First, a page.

Monday, August 21, 2017
The posthuman condition urges us to think critically and creatively about who and what we are actually in the process of becoming. Rosi Braidotti - The Posthuman (2015)
For better or for worse I am heading back to the academy, not as an academic but as a (trying to be) humble student. First up to the University of Utrecht’s week-long summer school with Rosi Bradotti on Posthumanist Ethics, starting today - and then, after a week off, to Amsterdam to do a Masters in Theology (Spiritual Care) at the Vrije Universiteit (= Free University - an Australian friend said, ah well at least you don’t have to pay for it! :)
As part of the application process for the Masters you’re supposed to write a letter of motivation. I started writing a note which I abandoned and then I managed to get in without submitting it. For anyone who is interested in why an ageing agnostic/atheist might decide to do a Masters in Theology, the note is here: http://posthumanist.org/geest-geestig-geestelijk.
In the light of this, as well as my flailing ten thousand days/ten thousand things project, I’ve gone back to blot for my blogging needs and I might just see how much of the formal writing requirements of the Masters it is possible to satisfy by submitting an online journal. (When I was running a Masters I would have been delighted if someone had proposed this but I’ll see how I go. Did I say humble student?)
In The Stone, Gary Cutting interviews Daniel Garber, professor of philosophy at Princeton University and he reminds him that he wrote, “Much as I try, much as I may want to, I cannot be a believer.”
“Why can’t you — and why would you want to?” Cutting wants to know.
Garber’s response outlines one particular agnostic’s position gently and eloquently:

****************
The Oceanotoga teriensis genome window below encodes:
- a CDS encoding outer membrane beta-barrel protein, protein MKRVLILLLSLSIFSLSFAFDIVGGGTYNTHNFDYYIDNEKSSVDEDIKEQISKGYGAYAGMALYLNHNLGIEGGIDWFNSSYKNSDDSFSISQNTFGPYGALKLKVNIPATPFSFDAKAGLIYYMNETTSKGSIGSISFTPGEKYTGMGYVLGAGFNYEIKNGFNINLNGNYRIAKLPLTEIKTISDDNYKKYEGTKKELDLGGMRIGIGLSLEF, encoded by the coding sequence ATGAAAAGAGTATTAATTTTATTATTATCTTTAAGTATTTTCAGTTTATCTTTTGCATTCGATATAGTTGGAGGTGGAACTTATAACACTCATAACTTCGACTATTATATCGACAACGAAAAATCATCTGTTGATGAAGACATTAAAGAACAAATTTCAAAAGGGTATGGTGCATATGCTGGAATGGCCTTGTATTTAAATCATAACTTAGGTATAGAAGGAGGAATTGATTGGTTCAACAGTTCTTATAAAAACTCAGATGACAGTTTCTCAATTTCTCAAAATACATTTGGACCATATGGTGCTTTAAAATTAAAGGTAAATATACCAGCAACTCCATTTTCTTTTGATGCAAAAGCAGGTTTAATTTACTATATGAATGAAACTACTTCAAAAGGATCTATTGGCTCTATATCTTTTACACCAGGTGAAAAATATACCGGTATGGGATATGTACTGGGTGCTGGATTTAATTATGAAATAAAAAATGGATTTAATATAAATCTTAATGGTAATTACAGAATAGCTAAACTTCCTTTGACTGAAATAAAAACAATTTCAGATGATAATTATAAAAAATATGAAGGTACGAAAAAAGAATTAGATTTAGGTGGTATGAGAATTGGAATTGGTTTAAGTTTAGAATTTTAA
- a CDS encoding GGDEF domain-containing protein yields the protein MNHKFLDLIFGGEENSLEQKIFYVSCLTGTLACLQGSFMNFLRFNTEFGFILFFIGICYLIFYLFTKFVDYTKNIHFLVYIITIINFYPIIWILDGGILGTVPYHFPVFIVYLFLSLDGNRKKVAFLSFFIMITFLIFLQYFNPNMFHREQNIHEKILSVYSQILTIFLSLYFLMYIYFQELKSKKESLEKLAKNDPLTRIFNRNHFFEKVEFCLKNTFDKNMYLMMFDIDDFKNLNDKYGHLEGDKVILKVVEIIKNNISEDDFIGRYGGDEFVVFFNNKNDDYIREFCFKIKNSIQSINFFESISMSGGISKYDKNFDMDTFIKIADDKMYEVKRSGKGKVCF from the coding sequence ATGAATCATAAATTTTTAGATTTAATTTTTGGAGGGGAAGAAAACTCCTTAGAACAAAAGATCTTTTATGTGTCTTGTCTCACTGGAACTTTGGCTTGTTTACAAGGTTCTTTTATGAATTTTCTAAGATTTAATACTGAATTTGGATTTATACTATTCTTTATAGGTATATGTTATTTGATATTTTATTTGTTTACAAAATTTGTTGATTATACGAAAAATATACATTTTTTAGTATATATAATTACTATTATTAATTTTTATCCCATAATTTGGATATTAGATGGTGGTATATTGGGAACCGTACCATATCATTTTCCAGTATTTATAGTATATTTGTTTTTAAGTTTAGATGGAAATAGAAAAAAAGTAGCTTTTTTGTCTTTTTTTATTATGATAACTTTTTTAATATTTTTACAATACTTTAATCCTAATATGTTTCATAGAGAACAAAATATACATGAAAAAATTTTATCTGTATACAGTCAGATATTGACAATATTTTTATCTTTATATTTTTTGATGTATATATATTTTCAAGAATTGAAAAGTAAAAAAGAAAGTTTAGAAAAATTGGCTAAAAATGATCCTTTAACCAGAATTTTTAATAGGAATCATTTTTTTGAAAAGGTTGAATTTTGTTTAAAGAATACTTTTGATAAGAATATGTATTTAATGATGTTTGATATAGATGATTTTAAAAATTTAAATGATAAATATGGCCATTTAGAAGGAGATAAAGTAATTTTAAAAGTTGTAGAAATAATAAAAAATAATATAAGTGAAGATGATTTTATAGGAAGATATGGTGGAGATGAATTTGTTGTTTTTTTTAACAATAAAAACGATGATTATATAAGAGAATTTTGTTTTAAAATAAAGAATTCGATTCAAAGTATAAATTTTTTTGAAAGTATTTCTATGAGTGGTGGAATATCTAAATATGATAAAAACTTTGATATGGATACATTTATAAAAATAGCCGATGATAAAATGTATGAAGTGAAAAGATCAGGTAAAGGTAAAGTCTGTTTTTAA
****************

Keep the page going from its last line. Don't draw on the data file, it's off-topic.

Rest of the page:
I can’t believe because I’m not convinced that it is true that God exists. It is as simple as that. Belief is not voluntary, and there are no (rational) considerations that move me to believe that God exists. In all honesty, I will admit that I don’t have a definitive argument that God doesn’t exist either. Which is to say that I refuse to make the judgment that some make that it is positively irrational to believe in God in an objective sense. But without convincing affirmative reasons to believe, I’m stuck. If others find reasons that convince them, I’m willing to discuss them and consider them. Who knows? There might be a convincing argument out there, or at least one that convinces me. On the other hand, it is easy to see why I might want to believe. I see people around me — often very smart and thoughtful people — who get great comfort from believing that God exists. Why wouldn’t I want to be like them? It’s just that I can’t.
My own position is quite different: Maybe there is something we can believe in which is much more interesting and more useful, than gods? I’m holding out for that.